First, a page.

I have unofficially studied the body my entire life: from childhood observations of my mother’s midwife visits to rural Amish and Mennonite families to a youthful fascination with the surgical nursing magazines that arrived at our home. Half of my family works mending and caring for bodies. Two of us care primarily for human souls. (There is also one enviably pragmatic MBA, whose daily work I can only imagine is much less messy.)
All that means I am more than familiar with the awkward and occasionally elegant realities of living in these bodies. Emphasis on the awkward, if you ask my two adolescents. But it took burying 68 bodies in 5 ½ years to pitch me headlong into a reckoning with how divine human flesh can be. Not just some of it, but all of it.
Loving What Doesn’t Last is the fruit of that wrestling. While as a pastor I regularly accompany bodies into places others do not, I write primarily as a person who, like any of us, inhabits a body and wonders about its place in the universe. In a style Debbie Blue described as “lyrical” and “profound and a little bit funny at the same time,” I reflect in prose and poetry on particular people and their particular bodies. Holy frailty, of course, comes almost too close to home when it forces me to reckon with my own physiological inheritance with the same honest and earthy reverence for its visible and invisible scars.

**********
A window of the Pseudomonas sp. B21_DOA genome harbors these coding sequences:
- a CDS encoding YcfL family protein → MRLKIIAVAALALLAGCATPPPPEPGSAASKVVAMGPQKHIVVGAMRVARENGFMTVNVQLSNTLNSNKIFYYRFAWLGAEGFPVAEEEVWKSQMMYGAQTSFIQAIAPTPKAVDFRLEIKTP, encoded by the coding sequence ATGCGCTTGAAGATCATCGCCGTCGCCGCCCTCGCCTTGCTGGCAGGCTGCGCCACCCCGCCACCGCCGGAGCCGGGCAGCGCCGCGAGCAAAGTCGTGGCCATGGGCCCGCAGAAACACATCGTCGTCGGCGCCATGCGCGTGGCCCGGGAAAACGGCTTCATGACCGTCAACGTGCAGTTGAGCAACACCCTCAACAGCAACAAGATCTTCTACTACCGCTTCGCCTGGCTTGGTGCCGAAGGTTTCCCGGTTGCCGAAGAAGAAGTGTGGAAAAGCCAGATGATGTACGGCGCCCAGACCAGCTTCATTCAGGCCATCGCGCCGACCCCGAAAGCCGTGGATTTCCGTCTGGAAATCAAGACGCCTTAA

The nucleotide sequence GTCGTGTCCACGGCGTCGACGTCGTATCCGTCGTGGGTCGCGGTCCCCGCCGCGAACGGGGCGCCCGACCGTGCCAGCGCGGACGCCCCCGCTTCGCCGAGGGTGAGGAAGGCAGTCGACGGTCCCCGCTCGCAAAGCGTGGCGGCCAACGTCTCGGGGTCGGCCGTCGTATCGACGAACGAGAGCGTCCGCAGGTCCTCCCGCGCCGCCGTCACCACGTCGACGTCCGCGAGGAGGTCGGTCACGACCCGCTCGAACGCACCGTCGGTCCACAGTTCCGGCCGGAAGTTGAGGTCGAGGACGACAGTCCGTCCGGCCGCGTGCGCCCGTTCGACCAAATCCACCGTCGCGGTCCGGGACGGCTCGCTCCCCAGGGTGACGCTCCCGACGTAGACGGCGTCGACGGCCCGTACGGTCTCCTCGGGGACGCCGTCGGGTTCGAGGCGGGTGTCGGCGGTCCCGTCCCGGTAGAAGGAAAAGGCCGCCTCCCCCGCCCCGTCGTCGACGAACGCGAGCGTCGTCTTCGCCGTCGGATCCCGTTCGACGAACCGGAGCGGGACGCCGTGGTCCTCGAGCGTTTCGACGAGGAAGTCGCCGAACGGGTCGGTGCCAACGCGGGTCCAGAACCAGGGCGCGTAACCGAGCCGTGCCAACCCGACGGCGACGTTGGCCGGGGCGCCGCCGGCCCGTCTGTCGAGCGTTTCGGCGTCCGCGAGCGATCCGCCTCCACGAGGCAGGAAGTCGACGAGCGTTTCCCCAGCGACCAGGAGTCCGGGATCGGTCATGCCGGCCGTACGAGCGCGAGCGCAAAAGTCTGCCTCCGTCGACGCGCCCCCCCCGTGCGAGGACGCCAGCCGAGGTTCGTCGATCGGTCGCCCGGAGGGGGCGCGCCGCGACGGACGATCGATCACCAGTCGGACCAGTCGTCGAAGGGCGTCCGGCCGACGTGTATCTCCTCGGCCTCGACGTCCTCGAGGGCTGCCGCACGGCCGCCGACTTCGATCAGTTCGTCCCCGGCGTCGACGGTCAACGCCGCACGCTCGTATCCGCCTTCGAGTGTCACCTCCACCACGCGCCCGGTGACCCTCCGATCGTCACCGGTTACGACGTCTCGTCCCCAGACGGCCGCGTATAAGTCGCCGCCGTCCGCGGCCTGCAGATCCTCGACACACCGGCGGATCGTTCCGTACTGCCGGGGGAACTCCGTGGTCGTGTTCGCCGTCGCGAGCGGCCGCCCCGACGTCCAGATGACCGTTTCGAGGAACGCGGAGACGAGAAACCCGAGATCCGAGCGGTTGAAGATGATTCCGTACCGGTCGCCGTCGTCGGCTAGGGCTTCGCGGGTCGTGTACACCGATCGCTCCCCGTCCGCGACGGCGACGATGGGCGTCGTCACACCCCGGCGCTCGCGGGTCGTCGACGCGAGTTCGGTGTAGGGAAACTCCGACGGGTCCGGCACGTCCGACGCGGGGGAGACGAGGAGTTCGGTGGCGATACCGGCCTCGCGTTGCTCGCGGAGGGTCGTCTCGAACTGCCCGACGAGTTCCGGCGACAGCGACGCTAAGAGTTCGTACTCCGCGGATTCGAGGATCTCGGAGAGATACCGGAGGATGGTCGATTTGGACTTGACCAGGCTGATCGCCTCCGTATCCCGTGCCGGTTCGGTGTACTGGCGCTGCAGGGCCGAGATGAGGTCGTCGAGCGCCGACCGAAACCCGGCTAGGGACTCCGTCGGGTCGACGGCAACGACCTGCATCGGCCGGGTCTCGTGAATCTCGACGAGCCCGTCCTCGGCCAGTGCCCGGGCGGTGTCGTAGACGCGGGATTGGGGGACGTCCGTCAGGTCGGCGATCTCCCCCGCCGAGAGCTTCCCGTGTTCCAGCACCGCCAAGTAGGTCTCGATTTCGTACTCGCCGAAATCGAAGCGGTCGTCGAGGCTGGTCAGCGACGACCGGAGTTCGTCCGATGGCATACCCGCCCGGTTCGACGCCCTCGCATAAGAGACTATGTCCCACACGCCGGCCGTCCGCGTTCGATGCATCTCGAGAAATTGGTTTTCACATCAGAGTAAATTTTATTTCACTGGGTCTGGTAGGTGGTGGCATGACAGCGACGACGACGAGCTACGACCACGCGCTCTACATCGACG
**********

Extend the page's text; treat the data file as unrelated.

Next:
Some bodies count in these United States. Some don’t. We know this, even if the truth makes us recoil. It’s as plain as the headlines hand-wringing over insulin prices or the sirens wailing through New York city streets last Spring in the COVID-19 pandemic’s first terrifying waves.
Loving What Doesn’t Last started with a poem written so that one particular body – a 21-year-old victim of the opioid epidemic – might not be forgotten. It has taken nearly ten years to get here. Thanks to Morehouse Press, I can now offer this book to readers with a prayer that we might grow to regard every body as holy.
I can’t wait to hear what you think.